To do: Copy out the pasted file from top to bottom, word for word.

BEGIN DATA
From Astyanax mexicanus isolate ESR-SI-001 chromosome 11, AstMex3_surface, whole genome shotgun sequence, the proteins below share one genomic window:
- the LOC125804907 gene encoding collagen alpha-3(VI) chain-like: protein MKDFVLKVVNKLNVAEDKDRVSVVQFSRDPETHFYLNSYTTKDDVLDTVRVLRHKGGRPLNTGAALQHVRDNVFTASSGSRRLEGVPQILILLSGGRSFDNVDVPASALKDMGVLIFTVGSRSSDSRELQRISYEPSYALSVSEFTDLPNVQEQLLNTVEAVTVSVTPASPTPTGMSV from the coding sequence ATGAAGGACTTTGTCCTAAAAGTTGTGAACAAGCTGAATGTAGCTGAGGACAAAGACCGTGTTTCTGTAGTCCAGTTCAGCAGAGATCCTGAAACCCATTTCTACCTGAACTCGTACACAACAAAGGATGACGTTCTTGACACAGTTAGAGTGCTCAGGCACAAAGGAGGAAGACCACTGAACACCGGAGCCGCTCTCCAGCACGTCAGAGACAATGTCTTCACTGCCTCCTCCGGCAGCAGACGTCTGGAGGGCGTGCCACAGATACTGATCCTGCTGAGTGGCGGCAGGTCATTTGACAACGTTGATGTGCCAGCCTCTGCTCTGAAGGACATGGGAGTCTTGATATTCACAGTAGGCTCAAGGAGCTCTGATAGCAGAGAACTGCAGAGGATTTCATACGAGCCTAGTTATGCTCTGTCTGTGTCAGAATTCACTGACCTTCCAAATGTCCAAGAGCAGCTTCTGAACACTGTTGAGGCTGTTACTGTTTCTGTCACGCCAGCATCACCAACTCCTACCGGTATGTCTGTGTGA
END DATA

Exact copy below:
From Astyanax mexicanus isolate ESR-SI-001 chromosome 11, AstMex3_surface, whole genome shotgun sequence, the proteins below share one genomic window:
- the LOC125804907 gene encoding collagen alpha-3(VI) chain-like: protein MKDFVLKVVNKLNVAEDKDRVSVVQFSRDPETHFYLNSYTTKDDVLDTVRVLRHKGGRPLNTGAALQHVRDNVFTASSGSRRLEGVPQILILLSGGRSFDNVDVPASALKDMGVLIFTVGSRSSDSRELQRISYEPSYALSVSEFTDLPNVQEQLLNTVEAVTVSVTPASPTPTGMSV from the coding sequence ATGAAGGACTTTGTCCTAAAAGTTGTGAACAAGCTGAATGTAGCTGAGGACAAAGACCGTGTTTCTGTAGTCCAGTTCAGCAGAGATCCTGAAACCCATTTCTACCTGAACTCGTACACAACAAAGGATGACGTTCTTGACACAGTTAGAGTGCTCAGGCACAAAGGAGGAAGACCACTGAACACCGGAGCCGCTCTCCAGCACGTCAGAGACAATGTCTTCACTGCCTCCTCCGGCAGCAGACGTCTGGAGGGCGTGCCACAGATACTGATCCTGCTGAGTGGCGGCAGGTCATTTGACAACGTTGATGTGCCAGCCTCTGCTCTGAAGGACATGGGAGTCTTGATATTCACAGTAGGCTCAAGGAGCTCTGATAGCAGAGAACTGCAGAGGATTTCATACGAGCCTAGTTATGCTCTGTCTGTGTCAGAATTCACTGACCTTCCAAATGTCCAAGAGCAGCTTCTGAACACTGTTGAGGCTGTTACTGTTTCTGTCACGCCAGCATCACCAACTCCTACCGGTATGTCTGTGTGA